What Will Drive the Future of HR?
Organizations need new workforce strategies to succeed
This is the Workforce Futurist Newsletter about the rapidly changing world of work. Please subscribe if you don’t already for regular posts and longer essays direct to your inbox every week.
The way we manage people in organizations has always been influenced by forces external to the HR function. The biggest driver of new HR operating models from the 1990s was not from a particular book or influencer, but from what was going on outside of HR.
The big industry developments shaping our functions were in enterprise software, shared services, account management, and the pressure to demonstrate value. These developments directly changed IT, Finance, and HR, in different ways.
In thinking about people management for the next decade, again, we need to look outside of HR.
What are the drivers of change that will shape how we think about and deliver workforce solutions in the next decade?
In the Digital-Covid age, the economic response to the pandemic will shape what our industries and companies will look like in the next few years. Whether we have pay freezes, inflated salaries, or lay on programs to reduce attrition of key staff. The subsequent impact on supply and demand for labor will dictate many of our HR tactics.
The workforce has changed substantially in expectations, attitudes, and also ways of earning, learning, and spending our leisure time. The digital age has changed the competitive dynamic between our leisure time and our working time. We now have platforms where teachers and coaches can directly engage with their clients and where live-streamers can earn millions from their Twitch and YouTube channels. This will require new workforce strategies to attract and retain workers.
In an age where Google has structured our data, in work we still use the humble resume, invented by Leonardo Da Vinci in 16th Century Italy. This means the quality of our career data is poor, making it hard to find suitable candidates, and for workers to find work. A new infrastructure for work is being built by the technology and staffing industry, using blockchain and AI technology. The new infrastructure will allow people to have sole ownership of their digital identities and career credentials in secure digital wallets. Over time more efficient and fairer peer-to-peer work matching platforms will mean there is a more direct relationship between employer and worker.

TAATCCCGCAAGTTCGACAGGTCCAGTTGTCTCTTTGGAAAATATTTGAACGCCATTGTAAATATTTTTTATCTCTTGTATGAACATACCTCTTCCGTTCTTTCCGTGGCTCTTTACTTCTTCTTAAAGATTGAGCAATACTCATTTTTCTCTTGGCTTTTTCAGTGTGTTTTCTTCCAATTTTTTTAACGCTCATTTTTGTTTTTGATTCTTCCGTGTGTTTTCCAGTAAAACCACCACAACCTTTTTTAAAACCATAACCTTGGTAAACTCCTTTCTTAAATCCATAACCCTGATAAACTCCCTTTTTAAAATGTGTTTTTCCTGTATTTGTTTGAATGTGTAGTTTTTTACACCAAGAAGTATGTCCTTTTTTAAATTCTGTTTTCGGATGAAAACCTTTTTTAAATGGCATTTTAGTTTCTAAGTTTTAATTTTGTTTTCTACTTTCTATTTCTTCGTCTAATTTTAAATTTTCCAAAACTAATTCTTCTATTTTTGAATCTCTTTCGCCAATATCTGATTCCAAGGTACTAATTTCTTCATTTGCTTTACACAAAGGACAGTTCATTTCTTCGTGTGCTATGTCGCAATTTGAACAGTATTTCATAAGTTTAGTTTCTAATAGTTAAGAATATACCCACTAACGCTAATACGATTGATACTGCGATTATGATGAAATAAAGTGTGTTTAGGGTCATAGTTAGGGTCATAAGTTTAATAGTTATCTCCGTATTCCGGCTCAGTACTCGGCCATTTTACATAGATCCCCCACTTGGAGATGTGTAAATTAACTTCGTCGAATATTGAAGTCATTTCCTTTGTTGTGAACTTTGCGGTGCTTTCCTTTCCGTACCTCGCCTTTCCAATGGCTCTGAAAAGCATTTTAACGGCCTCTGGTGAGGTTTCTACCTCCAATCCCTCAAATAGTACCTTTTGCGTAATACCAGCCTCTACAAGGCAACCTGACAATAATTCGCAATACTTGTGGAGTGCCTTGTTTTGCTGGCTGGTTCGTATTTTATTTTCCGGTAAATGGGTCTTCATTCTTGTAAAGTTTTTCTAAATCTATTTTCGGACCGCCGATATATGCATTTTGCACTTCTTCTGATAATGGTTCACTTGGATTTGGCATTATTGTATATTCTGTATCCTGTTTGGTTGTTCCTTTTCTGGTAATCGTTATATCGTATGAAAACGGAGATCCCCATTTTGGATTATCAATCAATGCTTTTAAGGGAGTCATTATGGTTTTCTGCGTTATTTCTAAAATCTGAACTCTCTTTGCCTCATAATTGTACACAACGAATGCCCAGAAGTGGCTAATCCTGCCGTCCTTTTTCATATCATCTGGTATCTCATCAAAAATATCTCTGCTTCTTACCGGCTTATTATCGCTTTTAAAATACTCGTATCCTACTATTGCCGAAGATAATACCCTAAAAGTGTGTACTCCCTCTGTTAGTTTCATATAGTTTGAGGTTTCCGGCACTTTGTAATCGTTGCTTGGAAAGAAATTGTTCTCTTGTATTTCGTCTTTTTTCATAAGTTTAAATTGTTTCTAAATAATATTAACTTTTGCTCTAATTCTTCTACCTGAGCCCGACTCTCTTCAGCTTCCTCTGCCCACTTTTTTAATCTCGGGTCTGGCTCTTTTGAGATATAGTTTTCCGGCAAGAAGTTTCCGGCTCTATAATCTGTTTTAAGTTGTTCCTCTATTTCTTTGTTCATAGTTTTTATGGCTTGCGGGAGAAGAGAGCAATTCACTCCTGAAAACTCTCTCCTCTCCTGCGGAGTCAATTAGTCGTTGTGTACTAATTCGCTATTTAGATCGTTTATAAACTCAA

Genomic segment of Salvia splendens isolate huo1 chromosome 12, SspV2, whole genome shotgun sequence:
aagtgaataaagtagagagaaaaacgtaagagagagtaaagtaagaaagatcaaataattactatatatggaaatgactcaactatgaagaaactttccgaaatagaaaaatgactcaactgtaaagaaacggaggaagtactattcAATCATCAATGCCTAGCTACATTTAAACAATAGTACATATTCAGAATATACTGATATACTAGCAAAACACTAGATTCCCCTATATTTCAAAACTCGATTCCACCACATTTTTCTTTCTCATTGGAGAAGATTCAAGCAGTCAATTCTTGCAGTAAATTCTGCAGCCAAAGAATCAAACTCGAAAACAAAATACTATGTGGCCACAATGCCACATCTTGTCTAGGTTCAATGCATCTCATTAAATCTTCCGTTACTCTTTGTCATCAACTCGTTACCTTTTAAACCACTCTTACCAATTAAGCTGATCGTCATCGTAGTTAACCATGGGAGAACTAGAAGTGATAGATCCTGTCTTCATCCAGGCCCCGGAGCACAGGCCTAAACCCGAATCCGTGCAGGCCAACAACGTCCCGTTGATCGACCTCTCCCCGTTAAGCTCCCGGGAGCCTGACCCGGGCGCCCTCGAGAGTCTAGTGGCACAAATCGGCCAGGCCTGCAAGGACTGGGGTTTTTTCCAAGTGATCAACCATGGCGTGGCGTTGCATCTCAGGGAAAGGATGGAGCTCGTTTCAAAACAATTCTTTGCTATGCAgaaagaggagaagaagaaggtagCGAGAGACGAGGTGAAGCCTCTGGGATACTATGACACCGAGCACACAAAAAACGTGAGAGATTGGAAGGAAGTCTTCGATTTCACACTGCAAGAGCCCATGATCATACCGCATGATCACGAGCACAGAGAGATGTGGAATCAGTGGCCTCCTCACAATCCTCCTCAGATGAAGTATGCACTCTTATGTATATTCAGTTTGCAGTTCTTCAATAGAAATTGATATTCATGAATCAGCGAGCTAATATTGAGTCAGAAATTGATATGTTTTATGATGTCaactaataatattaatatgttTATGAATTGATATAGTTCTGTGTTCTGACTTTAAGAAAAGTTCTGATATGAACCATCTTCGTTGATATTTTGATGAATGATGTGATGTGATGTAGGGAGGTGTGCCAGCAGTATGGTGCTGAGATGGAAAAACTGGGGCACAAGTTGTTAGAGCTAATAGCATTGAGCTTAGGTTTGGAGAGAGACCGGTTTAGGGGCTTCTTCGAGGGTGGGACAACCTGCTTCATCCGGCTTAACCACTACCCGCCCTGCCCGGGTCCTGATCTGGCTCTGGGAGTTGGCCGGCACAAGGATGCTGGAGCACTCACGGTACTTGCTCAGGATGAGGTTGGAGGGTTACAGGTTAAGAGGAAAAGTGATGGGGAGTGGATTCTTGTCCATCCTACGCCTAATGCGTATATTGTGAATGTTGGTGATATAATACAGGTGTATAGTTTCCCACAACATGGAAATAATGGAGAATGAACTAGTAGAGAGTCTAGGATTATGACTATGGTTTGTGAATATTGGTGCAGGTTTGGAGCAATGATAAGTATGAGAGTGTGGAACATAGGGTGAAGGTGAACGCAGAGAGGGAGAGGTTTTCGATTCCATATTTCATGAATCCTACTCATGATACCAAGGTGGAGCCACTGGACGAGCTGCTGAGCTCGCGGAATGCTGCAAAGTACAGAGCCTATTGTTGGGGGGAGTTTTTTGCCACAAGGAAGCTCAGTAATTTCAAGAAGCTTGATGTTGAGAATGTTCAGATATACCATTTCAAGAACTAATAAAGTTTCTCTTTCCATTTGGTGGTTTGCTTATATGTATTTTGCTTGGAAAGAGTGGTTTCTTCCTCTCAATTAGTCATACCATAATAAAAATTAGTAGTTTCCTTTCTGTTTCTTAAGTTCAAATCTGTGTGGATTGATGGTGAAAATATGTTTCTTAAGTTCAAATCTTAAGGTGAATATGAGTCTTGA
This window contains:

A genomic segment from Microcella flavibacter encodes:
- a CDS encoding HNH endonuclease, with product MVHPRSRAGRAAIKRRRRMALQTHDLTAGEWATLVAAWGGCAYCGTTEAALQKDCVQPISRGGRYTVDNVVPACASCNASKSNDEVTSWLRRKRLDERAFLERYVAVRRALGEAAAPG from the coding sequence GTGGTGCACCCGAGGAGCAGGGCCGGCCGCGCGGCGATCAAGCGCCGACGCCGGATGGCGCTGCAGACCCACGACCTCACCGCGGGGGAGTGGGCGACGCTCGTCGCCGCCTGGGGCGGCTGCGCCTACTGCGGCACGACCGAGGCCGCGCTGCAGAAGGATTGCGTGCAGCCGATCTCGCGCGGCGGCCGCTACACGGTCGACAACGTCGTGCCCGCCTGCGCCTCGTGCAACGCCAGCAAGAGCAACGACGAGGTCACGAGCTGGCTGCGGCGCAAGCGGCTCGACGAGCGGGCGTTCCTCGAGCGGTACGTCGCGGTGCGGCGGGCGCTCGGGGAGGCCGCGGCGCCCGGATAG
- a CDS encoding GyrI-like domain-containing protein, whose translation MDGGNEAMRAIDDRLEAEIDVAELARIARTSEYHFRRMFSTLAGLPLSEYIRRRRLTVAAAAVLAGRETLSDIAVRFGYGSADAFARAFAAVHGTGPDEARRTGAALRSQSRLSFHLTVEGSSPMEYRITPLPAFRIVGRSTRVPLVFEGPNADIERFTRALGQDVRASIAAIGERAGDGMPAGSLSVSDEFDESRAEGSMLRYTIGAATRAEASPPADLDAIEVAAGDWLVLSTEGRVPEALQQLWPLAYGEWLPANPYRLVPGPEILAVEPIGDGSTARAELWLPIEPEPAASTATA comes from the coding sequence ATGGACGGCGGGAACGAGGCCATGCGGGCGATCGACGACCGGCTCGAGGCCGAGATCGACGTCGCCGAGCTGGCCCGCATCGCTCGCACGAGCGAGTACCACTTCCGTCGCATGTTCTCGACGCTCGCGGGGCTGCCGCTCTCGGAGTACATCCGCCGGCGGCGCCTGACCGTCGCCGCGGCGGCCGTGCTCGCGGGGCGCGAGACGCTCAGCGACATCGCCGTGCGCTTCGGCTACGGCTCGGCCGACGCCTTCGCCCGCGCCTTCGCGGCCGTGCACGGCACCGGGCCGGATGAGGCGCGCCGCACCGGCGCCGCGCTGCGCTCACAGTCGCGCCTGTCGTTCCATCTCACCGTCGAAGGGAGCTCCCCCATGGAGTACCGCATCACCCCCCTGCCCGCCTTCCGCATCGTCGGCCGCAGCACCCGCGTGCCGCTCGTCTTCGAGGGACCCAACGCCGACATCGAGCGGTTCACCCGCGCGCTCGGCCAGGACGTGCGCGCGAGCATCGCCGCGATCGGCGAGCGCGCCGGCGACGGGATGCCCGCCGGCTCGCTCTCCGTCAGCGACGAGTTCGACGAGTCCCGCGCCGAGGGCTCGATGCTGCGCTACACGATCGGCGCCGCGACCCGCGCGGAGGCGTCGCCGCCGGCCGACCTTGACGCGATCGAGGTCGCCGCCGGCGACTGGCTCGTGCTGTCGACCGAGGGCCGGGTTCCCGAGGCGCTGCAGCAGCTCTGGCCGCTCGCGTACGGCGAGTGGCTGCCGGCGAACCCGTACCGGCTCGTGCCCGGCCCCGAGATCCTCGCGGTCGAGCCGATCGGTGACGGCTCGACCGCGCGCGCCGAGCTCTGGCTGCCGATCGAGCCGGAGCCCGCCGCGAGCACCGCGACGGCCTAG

In the 2020s as work unbundles, it will rebundle into interesting new forms. We will see an increasingly decentralized workforce earn more from work platforms, bringing more diverse groups into the economy. This will unleash networks of teams to accomplish work projects.
The work to find and contract with new workers for teams will be automated using insights from a broad set of data. This will enable more frequent and frictionless matching between people with skills and work to be done.
In this scenario, the role of a people function will include supporting diverse self-sufficient teams using workforce technology, to ensure compliance and that company strategy is being delivered. Instead of using the management processes we inherited from the last century, leadership will involve nurturing talent networks.
When thinking about the future of people management today, like in the past, it is helpful to focus on the emerging changes in our society, how organizations are changing, workforce economics, and wider technological changes.
Blockchain and the Chief Human Resources Officer – Transforming the HR Function and the Market for Skills, Talent and Training – PDF Report with a foreword from Don Tapscott.
Andrew Spence is an experienced Workforce Strategist - follow @AndySpence on Twitter.
Originally published as the cover article for HR Strategy and Planning Excellence (Vol 09 No 03) for HR.com